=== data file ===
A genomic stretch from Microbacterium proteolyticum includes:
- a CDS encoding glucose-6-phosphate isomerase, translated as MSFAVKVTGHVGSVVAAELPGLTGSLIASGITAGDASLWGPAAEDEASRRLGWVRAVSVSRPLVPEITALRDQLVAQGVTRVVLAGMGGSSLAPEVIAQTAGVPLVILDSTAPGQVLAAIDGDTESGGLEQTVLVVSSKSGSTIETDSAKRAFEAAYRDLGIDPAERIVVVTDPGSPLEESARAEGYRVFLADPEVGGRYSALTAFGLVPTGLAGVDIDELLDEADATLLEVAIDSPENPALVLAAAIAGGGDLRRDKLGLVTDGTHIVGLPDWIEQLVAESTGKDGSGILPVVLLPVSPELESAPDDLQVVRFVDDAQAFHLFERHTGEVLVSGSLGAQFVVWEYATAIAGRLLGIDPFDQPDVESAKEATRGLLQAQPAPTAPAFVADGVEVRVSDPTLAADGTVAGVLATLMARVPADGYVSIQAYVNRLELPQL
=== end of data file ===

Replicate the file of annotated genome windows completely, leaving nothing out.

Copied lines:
A genomic stretch from Microbacterium proteolyticum includes:
- a CDS encoding glucose-6-phosphate isomerase, translated as MSFAVKVTGHVGSVVAAELPGLTGSLIASGITAGDASLWGPAAEDEASRRLGWVRAVSVSRPLVPEITALRDQLVAQGVTRVVLAGMGGSSLAPEVIAQTAGVPLVILDSTAPGQVLAAIDGDTESGGLEQTVLVVSSKSGSTIETDSAKRAFEAAYRDLGIDPAERIVVVTDPGSPLEESARAEGYRVFLADPEVGGRYSALTAFGLVPTGLAGVDIDELLDEADATLLEVAIDSPENPALVLAAAIAGGGDLRRDKLGLVTDGTHIVGLPDWIEQLVAESTGKDGSGILPVVLLPVSPELESAPDDLQVVRFVDDAQAFHLFERHTGEVLVSGSLGAQFVVWEYATAIAGRLLGIDPFDQPDVESAKEATRGLLQAQPAPTAPAFVADGVEVRVSDPTLAADGTVAGVLATLMARVPADGYVSIQAYVNRLELPQL